Does the United States rely on foreign resources?  

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The United States does rely on foreign resources to maintain our current standard of living. The biggest category of imports into the United States, in terms of dollars, is crude oil. We rely on oil produced in other countries to meet our demand for fuel for our cars, as well...

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The United States does rely on foreign resources to maintain our current standard of living. The biggest category of imports into the United States, in terms of dollars, is crude oil. We rely on oil produced in other countries to meet our demand for fuel for our cars, as well as petroleum, which we use in other products. Interestingly, the United States also processes some of the oil that we import or drill here and exports it to other countries as fuel and other petroleum-based products.

Other products that the United States imports heavily include cell phones and computers, automobiles, and medicines. While cars, cell phones and computers may not be necessary for our survival, our standard of living would certainly change if we were not importing these items from overseas. These are the categories of imports with the largest dollar values, but other products, including food, are also frequently imported. The grocery store shelves would also look fairly different if we could not rely on other countries to produce and send those goods.

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In today's globalized economy, all countries rely on foreign resources. These include not just physical raw materials, but also manufactured products, services, and knowledge.

For example, the United States currently imports 20 percent of its food supply. That overall figure breaks down, though, to importing 75 percent of seafood and 35 percent of fresh produce. Often supplies are seasonally adjusted; for example, imports contribute to the ability to eat healthy fresh foods in winter. On the other hand, the United States is a net exporter of corn and soy beans.

In petroleum products, the United States is a net importer, with about 25 percent of supplies imported. However, quite importantly, with the advent of fracking, it has become a "swing producer," producing more when global prices are high (and thus reducing imports) and importing more more prices are low.

In many consumer goods, such as clothing and electronics, the United States is a net importer from lower-wage and more efficient countries that can produce goods at lower prices. An end to imports would mean large rises in consumer prices.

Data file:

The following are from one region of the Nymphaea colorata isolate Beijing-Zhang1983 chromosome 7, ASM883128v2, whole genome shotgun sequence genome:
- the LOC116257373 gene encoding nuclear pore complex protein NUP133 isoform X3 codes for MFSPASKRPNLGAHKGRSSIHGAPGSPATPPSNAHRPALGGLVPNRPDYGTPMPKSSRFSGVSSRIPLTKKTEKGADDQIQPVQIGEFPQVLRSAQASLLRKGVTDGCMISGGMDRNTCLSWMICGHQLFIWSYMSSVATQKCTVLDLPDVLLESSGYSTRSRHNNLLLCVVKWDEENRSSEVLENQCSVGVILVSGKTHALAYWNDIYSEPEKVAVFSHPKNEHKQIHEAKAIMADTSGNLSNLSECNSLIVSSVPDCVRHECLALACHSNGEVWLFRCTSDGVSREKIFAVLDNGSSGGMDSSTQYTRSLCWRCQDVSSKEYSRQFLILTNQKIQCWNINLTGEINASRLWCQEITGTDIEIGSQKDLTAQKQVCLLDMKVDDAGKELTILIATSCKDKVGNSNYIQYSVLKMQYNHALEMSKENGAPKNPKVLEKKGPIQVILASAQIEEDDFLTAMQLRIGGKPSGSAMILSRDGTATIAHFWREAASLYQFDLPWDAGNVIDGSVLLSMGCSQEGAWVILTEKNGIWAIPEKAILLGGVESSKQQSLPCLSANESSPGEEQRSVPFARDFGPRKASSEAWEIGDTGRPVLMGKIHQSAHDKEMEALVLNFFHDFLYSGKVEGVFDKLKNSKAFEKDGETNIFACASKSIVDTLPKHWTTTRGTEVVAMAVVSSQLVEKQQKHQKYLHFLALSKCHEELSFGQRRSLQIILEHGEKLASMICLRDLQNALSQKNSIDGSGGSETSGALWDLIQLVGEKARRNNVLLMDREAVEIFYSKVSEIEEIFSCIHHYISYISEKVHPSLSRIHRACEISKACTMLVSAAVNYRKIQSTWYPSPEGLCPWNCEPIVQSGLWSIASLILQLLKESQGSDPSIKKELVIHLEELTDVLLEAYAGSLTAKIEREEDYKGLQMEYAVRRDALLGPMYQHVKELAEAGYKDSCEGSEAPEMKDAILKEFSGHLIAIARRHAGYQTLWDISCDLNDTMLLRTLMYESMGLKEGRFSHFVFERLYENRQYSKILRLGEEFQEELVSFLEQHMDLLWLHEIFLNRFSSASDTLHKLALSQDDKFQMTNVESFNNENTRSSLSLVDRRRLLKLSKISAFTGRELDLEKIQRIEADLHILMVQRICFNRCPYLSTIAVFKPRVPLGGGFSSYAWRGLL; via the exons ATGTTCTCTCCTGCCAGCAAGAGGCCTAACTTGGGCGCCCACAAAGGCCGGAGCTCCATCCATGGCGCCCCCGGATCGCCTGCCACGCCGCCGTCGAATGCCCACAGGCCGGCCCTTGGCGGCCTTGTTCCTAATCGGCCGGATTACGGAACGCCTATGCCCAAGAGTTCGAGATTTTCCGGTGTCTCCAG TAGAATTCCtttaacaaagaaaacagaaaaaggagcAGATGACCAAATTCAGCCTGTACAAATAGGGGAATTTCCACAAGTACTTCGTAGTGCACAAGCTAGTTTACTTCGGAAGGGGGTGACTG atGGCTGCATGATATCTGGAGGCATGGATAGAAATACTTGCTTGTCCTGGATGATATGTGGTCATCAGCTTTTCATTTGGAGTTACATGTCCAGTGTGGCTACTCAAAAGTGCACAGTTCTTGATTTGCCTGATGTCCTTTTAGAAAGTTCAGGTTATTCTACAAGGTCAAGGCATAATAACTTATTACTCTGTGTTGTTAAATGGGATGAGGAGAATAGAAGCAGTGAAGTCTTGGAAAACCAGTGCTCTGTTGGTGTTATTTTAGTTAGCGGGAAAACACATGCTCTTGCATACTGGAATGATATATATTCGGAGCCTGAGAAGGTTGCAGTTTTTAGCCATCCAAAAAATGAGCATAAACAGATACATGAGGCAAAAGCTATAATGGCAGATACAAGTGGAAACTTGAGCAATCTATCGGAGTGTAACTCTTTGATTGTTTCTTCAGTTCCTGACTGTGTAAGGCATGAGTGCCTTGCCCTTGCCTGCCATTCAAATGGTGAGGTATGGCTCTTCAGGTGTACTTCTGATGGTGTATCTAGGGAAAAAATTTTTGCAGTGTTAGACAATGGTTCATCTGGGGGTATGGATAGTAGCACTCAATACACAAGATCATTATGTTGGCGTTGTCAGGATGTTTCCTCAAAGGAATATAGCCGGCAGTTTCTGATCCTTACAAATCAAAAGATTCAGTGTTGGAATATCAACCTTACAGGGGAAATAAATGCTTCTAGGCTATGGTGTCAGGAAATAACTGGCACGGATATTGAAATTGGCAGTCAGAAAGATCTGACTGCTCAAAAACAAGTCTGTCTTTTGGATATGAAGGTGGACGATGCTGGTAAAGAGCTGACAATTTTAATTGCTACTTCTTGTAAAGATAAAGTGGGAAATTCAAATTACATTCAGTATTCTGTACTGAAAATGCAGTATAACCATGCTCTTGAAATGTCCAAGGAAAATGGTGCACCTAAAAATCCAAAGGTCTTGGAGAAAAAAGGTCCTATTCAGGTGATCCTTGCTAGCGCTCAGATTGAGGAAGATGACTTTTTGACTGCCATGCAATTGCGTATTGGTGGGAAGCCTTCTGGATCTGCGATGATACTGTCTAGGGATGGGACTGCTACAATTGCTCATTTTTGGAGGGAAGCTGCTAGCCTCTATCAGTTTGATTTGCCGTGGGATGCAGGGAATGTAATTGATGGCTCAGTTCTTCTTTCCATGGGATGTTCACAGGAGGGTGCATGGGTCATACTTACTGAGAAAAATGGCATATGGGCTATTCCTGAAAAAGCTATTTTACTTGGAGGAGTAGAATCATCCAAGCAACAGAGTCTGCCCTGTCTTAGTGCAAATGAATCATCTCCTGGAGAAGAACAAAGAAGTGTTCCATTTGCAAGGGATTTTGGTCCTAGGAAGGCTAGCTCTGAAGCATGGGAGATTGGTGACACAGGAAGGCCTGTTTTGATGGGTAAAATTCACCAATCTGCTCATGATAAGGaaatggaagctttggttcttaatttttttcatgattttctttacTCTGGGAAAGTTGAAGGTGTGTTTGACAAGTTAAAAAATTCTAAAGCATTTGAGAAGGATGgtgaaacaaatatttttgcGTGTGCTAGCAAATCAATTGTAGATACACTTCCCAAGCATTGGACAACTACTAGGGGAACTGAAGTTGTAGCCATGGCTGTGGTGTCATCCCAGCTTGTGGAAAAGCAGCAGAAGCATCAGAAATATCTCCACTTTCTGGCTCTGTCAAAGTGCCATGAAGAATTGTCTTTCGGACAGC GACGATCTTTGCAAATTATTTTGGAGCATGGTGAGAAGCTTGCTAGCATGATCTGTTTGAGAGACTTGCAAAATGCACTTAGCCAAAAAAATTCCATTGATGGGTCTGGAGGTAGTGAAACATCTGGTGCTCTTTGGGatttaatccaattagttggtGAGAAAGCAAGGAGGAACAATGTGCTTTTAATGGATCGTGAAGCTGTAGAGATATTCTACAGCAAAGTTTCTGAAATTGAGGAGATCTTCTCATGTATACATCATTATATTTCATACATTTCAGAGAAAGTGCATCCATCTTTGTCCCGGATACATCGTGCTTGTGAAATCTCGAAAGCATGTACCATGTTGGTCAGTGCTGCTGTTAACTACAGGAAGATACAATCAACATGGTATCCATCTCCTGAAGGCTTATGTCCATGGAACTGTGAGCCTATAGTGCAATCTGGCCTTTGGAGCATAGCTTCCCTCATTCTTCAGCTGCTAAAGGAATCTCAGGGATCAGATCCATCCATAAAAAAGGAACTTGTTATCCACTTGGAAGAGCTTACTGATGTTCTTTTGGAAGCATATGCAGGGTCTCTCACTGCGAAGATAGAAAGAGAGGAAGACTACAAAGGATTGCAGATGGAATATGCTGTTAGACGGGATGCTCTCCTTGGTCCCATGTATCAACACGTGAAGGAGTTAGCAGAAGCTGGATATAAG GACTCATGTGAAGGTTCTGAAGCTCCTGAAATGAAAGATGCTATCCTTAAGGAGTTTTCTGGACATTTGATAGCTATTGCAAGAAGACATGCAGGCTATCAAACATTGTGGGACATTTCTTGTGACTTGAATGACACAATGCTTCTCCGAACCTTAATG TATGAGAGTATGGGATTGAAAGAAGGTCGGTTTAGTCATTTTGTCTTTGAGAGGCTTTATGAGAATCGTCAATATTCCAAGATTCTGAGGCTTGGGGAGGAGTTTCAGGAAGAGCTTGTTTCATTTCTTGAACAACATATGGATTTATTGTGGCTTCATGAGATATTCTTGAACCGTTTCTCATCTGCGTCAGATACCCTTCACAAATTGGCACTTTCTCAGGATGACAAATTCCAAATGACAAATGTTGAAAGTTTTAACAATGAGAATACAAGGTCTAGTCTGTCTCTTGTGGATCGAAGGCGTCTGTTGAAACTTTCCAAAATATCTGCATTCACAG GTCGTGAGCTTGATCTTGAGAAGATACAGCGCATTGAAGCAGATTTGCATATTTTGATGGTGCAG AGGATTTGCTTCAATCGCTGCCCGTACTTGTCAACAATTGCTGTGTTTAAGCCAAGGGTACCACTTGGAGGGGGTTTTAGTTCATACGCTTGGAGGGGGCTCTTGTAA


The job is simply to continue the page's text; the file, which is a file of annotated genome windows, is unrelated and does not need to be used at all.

Many key materials such as rare earths and natural industrial diamonds are not normally found in the United States, and thus the United States relies on them.

Many companies outsource services abroad and would require massive restructuring to bring such jobs back; even worse, the higher costs of U.S. labor would result in collapse of many firms under such a scenario.

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The biggest foreign resource we rely on is capital. We borrow heavily from other countries. We also rely on imported foods and goods from all over the world. The most important of these imports is crude oil, of course. We rely heavily on it and produce little of our own.
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Very much so, and while oil is the most obvious resource we depend on, we also get large amounts of other resources like selenium, aluminum, gold and molybdenum from other countries.  These are essential to manufacturing sectors of the economy, especially the high tech and military weapons industries.  If all imports of these ended tomorrow, our economy would also suffer greatly, and the US goes to great lengths to secure them.

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I guess this depends on what you mean by "rely."  We certainly have resources of our own, but our economy would be in grave trouble if that were all that we had.

The most obvious resource that we have to get from other countries is oil.  Of course, we have some of our own oil (some of which is spilling into the Gulf of Mexico as we speak).  But our own oil is not really enough to satisfy all our needs and we have to import a lot of oil.

We could survive as a country without foreign resources, but we would be a lot poorer.

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